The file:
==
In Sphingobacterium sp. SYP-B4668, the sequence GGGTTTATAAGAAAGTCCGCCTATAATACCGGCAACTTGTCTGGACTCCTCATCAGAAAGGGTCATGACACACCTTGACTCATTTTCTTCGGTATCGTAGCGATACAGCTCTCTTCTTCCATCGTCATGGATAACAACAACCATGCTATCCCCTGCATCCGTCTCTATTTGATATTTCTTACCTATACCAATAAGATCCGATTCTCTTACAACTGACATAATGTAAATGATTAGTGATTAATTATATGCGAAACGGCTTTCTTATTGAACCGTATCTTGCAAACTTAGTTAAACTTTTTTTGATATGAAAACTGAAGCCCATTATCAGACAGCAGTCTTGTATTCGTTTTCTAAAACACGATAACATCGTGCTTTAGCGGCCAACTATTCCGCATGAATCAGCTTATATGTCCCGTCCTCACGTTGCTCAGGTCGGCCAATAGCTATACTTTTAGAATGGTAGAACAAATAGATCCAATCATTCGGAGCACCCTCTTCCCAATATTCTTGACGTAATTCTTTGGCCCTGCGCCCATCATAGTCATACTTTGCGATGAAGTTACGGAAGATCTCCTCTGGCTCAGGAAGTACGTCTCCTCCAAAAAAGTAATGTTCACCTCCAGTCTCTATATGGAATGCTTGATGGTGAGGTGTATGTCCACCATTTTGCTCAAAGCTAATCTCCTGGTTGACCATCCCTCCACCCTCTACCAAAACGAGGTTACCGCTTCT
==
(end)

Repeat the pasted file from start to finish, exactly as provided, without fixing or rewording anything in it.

In Sphingobacterium sp. SYP-B4668, the sequence GGGTTTATAAGAAAGTCCGCCTATAATACCGGCAACTTGTCTGGACTCCTCATCAGAAAGGGTCATGACACACCTTGACTCATTTTCTTCGGTATCGTAGCGATACAGCTCTCTTCTTCCATCGTCATGGATAACAACAACCATGCTATCCCCTGCATCCGTCTCTATTTGATATTTCTTACCTATACCAATAAGATCCGATTCTCTTACAACTGACATAATGTAAATGATTAGTGATTAATTATATGCGAAACGGCTTTCTTATTGAACCGTATCTTGCAAACTTAGTTAAACTTTTTTTGATATGAAAACTGAAGCCCATTATCAGACAGCAGTCTTGTATTCGTTTTCTAAAACACGATAACATCGTGCTTTAGCGGCCAACTATTCCGCATGAATCAGCTTATATGTCCCGTCCTCACGTTGCTCAGGTCGGCCAATAGCTATACTTTTAGAATGGTAGAACAAATAGATCCAATCATTCGGAGCACCCTCTTCCCAATATTCTTGACGTAATTCTTTGGCCCTGCGCCCATCATAGTCATACTTTGCGATGAAGTTACGGAAGATCTCCTCTGGCTCAGGAAGTACGTCTCCTCCAAAAAAGTAATGTTCACCTCCAGTCTCTATATGGAATGCTTGATGGTGAGGTGTATGTCCACCATTTTGCTCAAAGCTAATCTCCTGGTTGACCATCCCTCCACCCTCTACCAAAACGAGGTTACCGCTTCT